My interaction with him quelled my in-class participation and made sure I never approached him after class unless there were plenty of other people there. Nonetheless, I got a good grade in the class and it had no lasting impact on me. I dismissed it from my mind and didn’t think about it again until the rise of #metoo.

At the age of 20, he seemed… old to me, and it never occurred to me that he would still be professionally active – until I heard him on the radio yesterday talking about a new book. As it turns out he is still at that same university, and I’m concerned that he’s still “teaching” young women.

It has been nearly 30 years and the “harassment” seems nebulous at best. Should I report this, and if so, how? I started drafting an email to the department chair, but while the incident certainly had an impact on me at the time, it seems so… thin? weak? questionable when I write it out (even here).

So… now what?

For the record, this is not about me. I pretty much got over this a long time ago. My concern is for young women in his classes today.

I have been offered a temporary (3 years) post doc in Australia with a salary and superannuation.

As an American,

  • Can I access this money? Is there a penalty?
  • Can I transfer it to a tax-advantaged American account?
  • Is it held in an investment vehicle? Can I choose it?
  • If I do not retire in Australia, can I still let it sit in an Australian investment vehicle until I am retirement age and then withdraw from it?

For the past few weeks, I have been struggling to understand something and answer a very specific research question. I asked my advisor the same question and he couldn’t give me a satisfactory answer.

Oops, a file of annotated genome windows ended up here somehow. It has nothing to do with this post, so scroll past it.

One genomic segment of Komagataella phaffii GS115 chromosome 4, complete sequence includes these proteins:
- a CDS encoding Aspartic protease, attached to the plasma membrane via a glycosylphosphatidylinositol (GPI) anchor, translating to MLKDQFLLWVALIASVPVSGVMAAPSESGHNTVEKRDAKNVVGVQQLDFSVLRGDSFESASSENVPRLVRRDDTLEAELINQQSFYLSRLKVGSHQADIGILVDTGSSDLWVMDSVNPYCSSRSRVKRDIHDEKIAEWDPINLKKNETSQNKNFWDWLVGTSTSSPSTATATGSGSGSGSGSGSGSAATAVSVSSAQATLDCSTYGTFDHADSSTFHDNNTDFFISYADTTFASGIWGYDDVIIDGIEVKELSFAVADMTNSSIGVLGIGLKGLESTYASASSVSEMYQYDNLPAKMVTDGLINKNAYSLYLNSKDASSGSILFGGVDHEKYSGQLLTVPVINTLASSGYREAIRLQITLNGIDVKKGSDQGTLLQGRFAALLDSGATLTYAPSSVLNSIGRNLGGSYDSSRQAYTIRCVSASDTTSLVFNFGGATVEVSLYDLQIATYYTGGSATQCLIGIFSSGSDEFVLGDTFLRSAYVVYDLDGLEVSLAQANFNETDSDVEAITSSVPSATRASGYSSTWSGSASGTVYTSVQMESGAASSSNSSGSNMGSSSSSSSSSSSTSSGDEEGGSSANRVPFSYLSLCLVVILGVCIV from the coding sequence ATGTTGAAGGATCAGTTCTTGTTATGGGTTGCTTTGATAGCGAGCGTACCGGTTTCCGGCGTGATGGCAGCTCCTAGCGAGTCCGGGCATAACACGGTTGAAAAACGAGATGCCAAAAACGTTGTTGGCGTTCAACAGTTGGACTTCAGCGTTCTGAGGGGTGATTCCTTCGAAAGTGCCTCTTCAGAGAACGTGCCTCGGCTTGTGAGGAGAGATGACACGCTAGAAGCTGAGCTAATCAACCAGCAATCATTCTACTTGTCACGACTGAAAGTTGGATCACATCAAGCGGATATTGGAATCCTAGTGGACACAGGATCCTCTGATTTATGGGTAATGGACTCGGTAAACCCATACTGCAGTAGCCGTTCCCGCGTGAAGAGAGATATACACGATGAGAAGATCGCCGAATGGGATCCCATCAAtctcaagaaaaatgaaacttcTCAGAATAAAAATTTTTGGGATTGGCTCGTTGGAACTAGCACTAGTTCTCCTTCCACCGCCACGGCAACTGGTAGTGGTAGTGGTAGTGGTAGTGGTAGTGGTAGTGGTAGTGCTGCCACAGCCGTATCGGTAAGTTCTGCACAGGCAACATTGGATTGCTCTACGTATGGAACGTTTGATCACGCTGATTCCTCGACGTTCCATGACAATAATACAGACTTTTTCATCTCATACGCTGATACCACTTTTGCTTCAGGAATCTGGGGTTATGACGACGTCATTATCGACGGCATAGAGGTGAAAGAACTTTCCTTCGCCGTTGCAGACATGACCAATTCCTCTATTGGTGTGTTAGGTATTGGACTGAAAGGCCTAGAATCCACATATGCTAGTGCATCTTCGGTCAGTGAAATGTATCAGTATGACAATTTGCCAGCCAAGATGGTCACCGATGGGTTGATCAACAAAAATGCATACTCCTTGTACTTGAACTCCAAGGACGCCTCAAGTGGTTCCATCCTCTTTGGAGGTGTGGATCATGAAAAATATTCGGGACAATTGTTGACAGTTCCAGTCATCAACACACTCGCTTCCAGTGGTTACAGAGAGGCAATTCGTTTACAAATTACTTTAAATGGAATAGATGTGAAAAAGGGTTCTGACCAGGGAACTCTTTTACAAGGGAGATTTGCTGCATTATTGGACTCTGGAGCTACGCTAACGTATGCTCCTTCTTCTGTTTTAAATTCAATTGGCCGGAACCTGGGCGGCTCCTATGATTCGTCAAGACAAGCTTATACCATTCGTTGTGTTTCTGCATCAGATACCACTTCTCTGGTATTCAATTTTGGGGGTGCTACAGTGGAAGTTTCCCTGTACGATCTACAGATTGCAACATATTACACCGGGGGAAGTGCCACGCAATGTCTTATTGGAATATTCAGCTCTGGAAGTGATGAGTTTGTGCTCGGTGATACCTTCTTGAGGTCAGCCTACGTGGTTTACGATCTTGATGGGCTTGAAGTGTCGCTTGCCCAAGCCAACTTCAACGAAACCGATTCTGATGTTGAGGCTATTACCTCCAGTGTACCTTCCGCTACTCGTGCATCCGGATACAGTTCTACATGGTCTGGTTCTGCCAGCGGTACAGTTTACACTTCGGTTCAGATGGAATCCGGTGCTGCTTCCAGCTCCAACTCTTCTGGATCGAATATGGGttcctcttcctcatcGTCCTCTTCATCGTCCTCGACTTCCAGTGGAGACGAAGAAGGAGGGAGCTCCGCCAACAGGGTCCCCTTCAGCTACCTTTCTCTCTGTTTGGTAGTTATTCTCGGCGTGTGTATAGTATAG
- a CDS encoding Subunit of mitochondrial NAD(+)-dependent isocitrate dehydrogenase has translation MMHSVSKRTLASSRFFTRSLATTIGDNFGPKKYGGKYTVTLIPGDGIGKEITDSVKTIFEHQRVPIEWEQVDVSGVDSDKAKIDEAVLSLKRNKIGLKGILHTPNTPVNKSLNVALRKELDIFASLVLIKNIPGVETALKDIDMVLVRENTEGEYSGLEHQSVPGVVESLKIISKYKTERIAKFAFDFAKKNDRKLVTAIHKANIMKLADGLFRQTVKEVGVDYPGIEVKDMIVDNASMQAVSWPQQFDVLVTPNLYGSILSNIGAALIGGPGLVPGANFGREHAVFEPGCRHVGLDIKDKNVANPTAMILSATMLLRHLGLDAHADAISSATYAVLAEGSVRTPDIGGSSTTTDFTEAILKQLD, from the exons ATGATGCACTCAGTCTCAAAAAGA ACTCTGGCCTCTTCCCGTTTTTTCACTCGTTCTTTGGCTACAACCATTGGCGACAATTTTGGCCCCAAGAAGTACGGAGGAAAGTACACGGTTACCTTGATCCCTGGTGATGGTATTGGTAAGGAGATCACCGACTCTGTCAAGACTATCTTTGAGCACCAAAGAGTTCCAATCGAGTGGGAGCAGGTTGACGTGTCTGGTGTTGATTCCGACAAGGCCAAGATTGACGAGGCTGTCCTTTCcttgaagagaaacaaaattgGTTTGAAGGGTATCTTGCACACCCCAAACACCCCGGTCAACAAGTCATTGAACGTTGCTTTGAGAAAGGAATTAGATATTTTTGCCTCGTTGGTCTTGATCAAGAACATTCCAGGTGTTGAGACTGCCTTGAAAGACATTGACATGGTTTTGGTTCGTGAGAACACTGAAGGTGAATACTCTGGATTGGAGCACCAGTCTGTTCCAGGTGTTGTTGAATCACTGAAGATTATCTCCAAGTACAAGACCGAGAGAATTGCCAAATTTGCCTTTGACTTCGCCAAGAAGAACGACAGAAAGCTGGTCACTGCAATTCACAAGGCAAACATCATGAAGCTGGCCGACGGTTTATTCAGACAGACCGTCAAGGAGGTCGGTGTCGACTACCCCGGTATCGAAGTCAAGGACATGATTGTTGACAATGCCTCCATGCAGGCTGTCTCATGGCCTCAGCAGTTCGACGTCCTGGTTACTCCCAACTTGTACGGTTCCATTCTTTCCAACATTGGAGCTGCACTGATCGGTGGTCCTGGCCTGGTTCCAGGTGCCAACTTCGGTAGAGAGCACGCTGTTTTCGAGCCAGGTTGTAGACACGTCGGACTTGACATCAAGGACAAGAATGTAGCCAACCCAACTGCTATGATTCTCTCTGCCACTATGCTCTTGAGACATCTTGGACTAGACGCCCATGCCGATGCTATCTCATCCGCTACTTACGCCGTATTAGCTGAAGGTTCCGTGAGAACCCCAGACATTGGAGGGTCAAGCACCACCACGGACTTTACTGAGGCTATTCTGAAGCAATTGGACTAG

1. Is it socially acceptable to bypass my advisor and ask a senior academic the same question?
  2. Does it reflect negatively on my advisor if I bother other academics with my research?

I am an Asian international student studying in the United States and not sure what is the most prudent way to do this. In my country, bypassing ones advisor to ask a senior academic reflects poorly on the advisor and group in general and is implicitly frowned upon.

I’m currently an undergraduate student in the US but looking seriously into some master’s programs at European universities for the international experience, cost difference in my field, and exposure to different styles of study. I’d also like to become a high school teacher someday at a public or private school, most probably in the United States.

I understand that each state has license requirements for public school teachers, but as far as where they get their higher degree, would it be disqualifying if the graduate university is outside the US? Does the type of accreditation matter (like if it is accredited in the US, or by the government of the country in which it is located, or another authority)?

For context, the universities I’m looking at are in EU countries and the UK and middle-to-well-ranked.

I am currently concluding my PhD in England and I’d like to do a postdoc preferably in the US or Canada. I want to know what is the best approach to find and apply for a postdoc position in the US/Canada? In specific, I’d like to know that:

1) Should I contact the supervisors directly when I find an interesting project or should I only contact PIs who advertised a postdoc position?

2) What should I include in my emails to potential recruiters? (obviously apart from my CV!)

3) If my publications are still pending [submission/review/publication], how should I mention them in my application?

4) If I want to apply for a position that is related to my PhD project, but I don’t have enough experience in the field how I should construct my statement letter? (Let say for example I worked in the field of genomics and I’d like to do a postdoc in machine learning!)

I am under the impression that holding a European style PhD (3 year research) already put me in disadvantage for getting a postdoc in the US/Canada? Is that true? how best this could be dealt with?